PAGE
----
For example, consider an application that will play a warning message to a user under specific operating conditions. The pre-set sound file can be stored in a buffer and fed to the speaker through the appropriate peripheral using DMA. The event system, using a timer, will ensure that the data is applied at a rate of exactly 44,056 KHz. As a side benefit, because the frequency is accurate and consistent, sound fidelity is increased as well. From a performance standpoint, once the DMA and event system have been configured, the CPU is completely uninvolved in the playback task.
To say such tasks become “free” would be an overstatement. Implementing them in this fashion, however, makes them feasible in a much wider array of applications. The combination of coprocessors, a DMA controller, and an event system frees up a controller to handle just the processing of a signal rather than have the majority of its resources consumed in the signal's cycle-intensive acquisition. As a result, the CPU retains much of its processing capacity for signal processing.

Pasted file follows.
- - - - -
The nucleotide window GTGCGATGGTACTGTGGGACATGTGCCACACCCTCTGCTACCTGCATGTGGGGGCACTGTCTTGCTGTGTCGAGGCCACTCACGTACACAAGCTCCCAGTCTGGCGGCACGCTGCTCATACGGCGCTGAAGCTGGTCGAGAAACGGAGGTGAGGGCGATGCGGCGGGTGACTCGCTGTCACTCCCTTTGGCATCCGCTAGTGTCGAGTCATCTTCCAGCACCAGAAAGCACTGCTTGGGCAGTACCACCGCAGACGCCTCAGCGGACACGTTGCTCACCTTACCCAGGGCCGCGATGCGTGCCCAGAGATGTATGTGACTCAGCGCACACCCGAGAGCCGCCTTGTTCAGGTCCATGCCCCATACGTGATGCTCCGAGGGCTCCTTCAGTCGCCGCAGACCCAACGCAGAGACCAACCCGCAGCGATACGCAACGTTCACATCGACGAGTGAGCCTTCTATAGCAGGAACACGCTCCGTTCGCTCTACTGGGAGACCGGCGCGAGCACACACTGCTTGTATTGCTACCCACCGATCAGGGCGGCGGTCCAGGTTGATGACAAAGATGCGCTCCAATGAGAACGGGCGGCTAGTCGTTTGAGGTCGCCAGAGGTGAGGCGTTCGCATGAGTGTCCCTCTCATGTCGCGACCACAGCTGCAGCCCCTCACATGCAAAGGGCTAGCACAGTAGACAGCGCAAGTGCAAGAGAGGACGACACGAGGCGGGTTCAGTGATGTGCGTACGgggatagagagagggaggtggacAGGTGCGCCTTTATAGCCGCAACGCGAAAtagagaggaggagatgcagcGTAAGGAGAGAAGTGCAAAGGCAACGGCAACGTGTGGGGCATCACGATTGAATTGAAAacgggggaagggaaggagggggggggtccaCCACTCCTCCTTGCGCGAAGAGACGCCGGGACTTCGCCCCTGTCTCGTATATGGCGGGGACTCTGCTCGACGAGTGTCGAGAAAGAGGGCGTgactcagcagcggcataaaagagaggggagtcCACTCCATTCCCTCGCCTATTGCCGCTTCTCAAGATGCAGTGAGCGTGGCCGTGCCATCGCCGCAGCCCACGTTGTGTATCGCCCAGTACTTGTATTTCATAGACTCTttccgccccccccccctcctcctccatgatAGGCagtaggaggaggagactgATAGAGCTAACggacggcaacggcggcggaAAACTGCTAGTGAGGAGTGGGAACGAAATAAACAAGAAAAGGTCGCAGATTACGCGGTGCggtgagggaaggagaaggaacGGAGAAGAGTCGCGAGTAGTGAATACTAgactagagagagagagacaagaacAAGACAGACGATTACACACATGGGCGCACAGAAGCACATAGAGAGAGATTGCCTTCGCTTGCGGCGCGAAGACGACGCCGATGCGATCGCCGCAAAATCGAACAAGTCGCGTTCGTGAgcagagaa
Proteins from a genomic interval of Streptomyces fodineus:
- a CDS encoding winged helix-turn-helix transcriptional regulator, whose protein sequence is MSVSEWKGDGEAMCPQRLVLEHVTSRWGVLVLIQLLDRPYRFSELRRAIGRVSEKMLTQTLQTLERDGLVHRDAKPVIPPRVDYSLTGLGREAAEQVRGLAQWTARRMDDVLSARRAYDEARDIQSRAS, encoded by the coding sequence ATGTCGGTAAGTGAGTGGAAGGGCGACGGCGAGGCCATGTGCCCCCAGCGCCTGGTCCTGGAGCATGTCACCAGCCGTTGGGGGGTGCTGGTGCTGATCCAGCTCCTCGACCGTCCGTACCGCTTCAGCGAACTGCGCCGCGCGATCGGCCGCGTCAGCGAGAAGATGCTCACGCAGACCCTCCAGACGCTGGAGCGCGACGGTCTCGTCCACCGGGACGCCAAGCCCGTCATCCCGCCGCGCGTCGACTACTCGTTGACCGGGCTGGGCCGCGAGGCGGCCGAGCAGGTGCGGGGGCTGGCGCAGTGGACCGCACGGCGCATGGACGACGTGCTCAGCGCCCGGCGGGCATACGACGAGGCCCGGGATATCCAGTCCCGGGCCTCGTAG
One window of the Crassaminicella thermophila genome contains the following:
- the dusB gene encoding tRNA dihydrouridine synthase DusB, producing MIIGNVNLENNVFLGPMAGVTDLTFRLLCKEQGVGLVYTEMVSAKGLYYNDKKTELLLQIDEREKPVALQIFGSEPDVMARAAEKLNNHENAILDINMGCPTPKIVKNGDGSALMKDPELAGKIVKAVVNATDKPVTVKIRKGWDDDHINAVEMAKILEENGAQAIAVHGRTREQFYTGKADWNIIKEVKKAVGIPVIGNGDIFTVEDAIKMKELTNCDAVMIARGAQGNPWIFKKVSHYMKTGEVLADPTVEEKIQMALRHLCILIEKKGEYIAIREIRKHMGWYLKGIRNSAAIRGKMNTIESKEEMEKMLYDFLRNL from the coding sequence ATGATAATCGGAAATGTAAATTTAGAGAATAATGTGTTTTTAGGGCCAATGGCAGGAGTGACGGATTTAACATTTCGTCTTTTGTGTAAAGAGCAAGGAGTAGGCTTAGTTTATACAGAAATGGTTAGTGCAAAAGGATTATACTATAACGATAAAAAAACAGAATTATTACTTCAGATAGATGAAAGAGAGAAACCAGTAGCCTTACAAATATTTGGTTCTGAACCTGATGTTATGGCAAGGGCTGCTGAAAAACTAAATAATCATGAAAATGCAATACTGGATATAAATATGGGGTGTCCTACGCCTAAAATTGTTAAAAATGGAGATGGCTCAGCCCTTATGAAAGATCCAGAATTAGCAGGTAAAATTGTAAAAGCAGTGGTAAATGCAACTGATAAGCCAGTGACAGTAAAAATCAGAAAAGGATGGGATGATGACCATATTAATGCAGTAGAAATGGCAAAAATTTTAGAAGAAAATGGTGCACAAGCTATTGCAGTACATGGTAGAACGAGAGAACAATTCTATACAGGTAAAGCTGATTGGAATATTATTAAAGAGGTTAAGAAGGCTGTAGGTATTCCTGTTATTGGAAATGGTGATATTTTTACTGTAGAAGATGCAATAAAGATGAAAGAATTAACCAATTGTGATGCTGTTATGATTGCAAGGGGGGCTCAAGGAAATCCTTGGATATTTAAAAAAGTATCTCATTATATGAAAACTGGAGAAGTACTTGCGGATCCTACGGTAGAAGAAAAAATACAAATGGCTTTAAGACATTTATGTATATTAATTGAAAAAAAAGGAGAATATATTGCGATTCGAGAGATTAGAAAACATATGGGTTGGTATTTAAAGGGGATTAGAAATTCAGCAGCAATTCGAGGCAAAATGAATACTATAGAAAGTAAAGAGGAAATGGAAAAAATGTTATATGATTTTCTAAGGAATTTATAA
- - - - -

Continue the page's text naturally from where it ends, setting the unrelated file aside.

In this way, it becomes possible for a single controller to manage several high-frequency tasks rather than just one. This also simplifies system design, permits more tasks to be implemented at a lower price on a single microcontroller, enables easier correlation between multiple signals, and improves power efficiency.
For many applications, the ability to support multiple tasks can lead to important product differentiation. For example, a motor control application utilizing a DMA controller and event system could free up enough resources on the microcontroller that developers could implement advanced features such as PFC without increasing the system BOM.